Skillfully deploying publisher content is a key to multiplatform publishing; plus subscription strategies and more
You should try it, too.
It provides great value, requires minimal albeit dedicated investment of resources, and can generate revenue while you sleep. It fuels social efforts, varies your offerings for consumers, and gives you flexibility.
Digiday covers this latest trends, while also touching on some other interesting developments like subscriptions and tech. Let’s start with them this week!
Publisher Content Is a Renewable Resource
Digiday explores how the modern magazine publisher content goals are evolving, but also drawing upon what has come before.
“Part of the increased interest in evergreen content is the rise of Facebook. The average lifespan of a post (when an article reached 90 percent of its pageviews) is about 2.6 days, according to Parsely, a publishing analytics firm. That’s not a ton of time, and it means that publishers have to create a lot of content to sustain their traffic, and evergreen content can do that, said Sachin Kamdar, Parsely’s CEO,” Lucia Moses writes.
“News publishers may have a bias in favor of the new, but they’re also learning evergreen tricks. The New York Times has been experimenting with ways to repurpose archived content for the past couple of years, since its 2014 Innovation Report pointed to the need for it. Recently, it introduced a new section on the home page and apps, Smarter Living: Tips for Daily Life, highlights service journalism pieces in areas like health, food and tech.”
The Washington Post Working Hard on Digital Subscriptions
Subscription strategies are a priority for The Washington Post, and it’s working, Digiday reports.
“The Post has been selling digital subs for three years, and its strategy has a number of prongs to it. First, there’s distributing the journalism to as wide an audience as possible, through social media; hence the Post publishes all its stories to Facebook Instant Articles. Taking advantage of Bezos’ role at Amazon, the paper also pushed out the brand by making its app free on the Amazon Kindle Fire tablet and offering free, six-month subs to Amazon Prime members. On the content side, it’s broadening the opinion and politics coverage, two areas that the Post said subscribers are especially interested in,” Moses writes.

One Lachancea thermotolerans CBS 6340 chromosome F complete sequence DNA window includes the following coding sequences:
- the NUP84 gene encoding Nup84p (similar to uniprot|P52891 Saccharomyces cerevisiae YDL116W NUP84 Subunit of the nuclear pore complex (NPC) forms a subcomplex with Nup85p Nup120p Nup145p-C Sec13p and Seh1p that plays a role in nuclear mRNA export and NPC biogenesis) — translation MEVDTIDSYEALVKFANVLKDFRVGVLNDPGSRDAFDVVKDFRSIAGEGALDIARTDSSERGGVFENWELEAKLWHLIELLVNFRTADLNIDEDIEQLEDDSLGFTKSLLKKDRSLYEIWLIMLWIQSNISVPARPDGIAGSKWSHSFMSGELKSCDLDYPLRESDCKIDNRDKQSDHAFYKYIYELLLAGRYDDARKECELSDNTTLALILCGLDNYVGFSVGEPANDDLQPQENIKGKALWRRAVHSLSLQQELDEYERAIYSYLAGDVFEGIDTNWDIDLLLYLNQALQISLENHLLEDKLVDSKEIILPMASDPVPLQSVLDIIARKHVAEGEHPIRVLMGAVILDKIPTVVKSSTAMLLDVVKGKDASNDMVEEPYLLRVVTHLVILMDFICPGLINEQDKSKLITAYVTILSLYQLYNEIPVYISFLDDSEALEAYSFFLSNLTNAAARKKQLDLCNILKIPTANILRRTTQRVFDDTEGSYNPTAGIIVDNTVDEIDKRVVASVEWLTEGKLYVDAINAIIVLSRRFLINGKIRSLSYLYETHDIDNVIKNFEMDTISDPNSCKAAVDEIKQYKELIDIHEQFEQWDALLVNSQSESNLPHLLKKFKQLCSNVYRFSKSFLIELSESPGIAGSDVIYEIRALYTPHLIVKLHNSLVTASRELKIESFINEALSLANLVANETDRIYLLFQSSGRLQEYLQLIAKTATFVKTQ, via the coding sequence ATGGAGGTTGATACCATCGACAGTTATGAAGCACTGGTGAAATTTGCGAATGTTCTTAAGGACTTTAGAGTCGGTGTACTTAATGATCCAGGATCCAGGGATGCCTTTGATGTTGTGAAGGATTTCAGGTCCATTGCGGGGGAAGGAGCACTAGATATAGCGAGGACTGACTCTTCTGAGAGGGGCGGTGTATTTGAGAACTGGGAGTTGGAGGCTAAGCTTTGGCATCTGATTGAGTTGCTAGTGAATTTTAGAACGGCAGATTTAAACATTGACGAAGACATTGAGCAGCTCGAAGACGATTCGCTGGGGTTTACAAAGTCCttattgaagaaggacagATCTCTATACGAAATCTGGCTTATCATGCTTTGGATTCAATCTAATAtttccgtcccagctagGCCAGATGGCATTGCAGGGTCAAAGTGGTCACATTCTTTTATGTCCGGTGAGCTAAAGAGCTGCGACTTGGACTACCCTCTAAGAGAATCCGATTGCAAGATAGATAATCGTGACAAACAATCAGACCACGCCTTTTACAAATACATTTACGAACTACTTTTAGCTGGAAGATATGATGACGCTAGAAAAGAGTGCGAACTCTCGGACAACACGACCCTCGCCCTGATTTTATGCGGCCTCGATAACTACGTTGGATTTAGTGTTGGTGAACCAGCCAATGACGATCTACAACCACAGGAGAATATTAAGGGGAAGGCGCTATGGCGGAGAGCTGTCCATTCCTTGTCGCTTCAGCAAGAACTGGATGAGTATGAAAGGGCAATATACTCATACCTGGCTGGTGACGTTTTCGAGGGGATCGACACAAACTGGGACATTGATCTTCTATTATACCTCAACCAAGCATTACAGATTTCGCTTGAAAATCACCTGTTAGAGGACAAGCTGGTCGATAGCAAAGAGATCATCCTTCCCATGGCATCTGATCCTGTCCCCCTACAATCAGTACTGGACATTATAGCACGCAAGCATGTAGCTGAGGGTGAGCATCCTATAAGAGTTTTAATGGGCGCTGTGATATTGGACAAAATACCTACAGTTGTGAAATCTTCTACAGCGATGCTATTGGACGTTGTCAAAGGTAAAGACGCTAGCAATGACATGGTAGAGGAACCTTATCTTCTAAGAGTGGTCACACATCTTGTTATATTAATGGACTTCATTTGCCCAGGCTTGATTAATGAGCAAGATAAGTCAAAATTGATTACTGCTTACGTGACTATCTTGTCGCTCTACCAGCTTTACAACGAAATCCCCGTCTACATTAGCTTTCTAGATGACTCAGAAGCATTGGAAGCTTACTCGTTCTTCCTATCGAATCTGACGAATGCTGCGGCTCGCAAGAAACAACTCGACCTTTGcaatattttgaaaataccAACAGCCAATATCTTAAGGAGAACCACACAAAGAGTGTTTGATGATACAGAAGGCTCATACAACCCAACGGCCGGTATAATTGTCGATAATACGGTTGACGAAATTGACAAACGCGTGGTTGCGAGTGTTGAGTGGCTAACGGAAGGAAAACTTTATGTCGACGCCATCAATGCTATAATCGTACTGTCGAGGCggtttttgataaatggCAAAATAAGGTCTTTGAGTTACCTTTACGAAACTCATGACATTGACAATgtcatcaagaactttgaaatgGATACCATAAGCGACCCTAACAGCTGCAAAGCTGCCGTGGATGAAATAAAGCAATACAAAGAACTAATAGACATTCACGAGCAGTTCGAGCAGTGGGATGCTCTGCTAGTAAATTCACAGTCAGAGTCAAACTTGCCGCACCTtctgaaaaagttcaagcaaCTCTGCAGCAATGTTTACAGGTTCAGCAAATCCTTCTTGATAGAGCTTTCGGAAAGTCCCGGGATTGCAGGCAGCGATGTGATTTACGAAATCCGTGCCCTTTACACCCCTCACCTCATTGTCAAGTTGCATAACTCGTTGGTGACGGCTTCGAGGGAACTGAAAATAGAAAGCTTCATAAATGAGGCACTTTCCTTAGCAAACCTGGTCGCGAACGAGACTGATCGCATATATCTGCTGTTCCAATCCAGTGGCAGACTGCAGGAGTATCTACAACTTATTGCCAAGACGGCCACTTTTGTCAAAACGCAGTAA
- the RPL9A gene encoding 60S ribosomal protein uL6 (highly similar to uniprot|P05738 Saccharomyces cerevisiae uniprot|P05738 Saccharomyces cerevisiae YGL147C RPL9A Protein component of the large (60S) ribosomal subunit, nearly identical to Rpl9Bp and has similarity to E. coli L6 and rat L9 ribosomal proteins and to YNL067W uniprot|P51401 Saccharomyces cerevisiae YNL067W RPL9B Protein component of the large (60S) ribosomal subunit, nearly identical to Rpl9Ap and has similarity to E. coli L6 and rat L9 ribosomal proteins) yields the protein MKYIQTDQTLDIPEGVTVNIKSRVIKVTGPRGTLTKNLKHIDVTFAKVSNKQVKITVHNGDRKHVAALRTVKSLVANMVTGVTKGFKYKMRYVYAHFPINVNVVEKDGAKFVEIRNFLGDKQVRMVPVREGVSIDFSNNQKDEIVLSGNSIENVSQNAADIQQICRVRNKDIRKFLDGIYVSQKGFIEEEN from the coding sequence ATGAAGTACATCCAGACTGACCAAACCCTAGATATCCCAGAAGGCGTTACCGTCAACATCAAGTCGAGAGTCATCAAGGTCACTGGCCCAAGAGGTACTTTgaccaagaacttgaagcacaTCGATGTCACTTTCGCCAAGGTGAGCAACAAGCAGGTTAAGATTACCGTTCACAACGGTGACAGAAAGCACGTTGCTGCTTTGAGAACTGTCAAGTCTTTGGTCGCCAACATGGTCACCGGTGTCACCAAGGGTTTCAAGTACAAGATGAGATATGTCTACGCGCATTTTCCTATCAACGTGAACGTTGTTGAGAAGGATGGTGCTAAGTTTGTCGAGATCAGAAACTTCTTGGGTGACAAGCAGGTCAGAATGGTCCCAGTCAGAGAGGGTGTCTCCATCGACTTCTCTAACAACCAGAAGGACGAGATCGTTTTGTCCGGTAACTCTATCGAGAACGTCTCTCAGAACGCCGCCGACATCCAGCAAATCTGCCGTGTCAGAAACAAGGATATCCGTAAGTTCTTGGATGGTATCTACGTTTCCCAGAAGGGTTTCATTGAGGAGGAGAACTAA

“The No. 1 predictor of people subscribing is how much they read, so once people have sampled, the next step is to get them reading more. To that, the paper has cut page load time 85 percent and studied reader behavior to determine what articles to offer them next. … It’s also making a big push with email newsletters as loyalty tools.”
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Time Inc.’s Latest Acquisition Provides Glimpse of Intent
Time Inc.’s tear continues, this time with the acquisition of Collective, Digiday reports.
“London-based Collective and its 47 staff will continue to operate separately but will now collaborate with Time Inc. staff on briefs with clients. The company has clients including O2, Sky, Disney and Unilever, and it provided branded content, display and video services for them. It also has a suite of digital native ad products Time Inc. can now tap. The move is going to set in motion numerous other plays, predominantly in the native advertising, video and programmatic space, according to Time Inc. UK’s chief revenue officer, Sam Finlay,” Jessica Davies writes.
“The two main areas Collective will help Time Inc. UK scale: programmatic and native advertising. The publisher was relatively slow to join the party when it comes to in-house native content studios, but it’s looking to catch up fast. It launched its creative solutions arm, The Foundry, earlier this year and has since seen revenues grow ‘double digits,’ according to Finlay. The studio’s structure is still being finessed, but this is a major area the publisher plans to scale.”
Publishing Tech: The Pitfalls
Interesting post at Digiday about publisher tech problems.
“Most publishers aren’t intentionally overloading a page with scripts to create a horrid user experience, goading their precious audiences into leaving or spurring them to install ad blockers. Once someone has taken either step the publisher has lost control. The publisher needs to act before this ever happens, deciding which scripts to block and how to optimize, improve user experience, maximize revenue and help their business partners,” DashBid CEO Tom Herman writes.
“Publishers need to separate revenue opportunities and useful applications from the unwanted elements that tag along for the ride. They need the ability to block unwanted scripts that cause latencies or come from unrecognized vendors who may be stealing data or worse. They need to do so on an individual basis, without throwing out the baby with the bathwater.”
Are you a publisher? Content a conundrum? Let us know what’s going on in the comments!
To read more about publisher content concerns and other news, visit Digiday.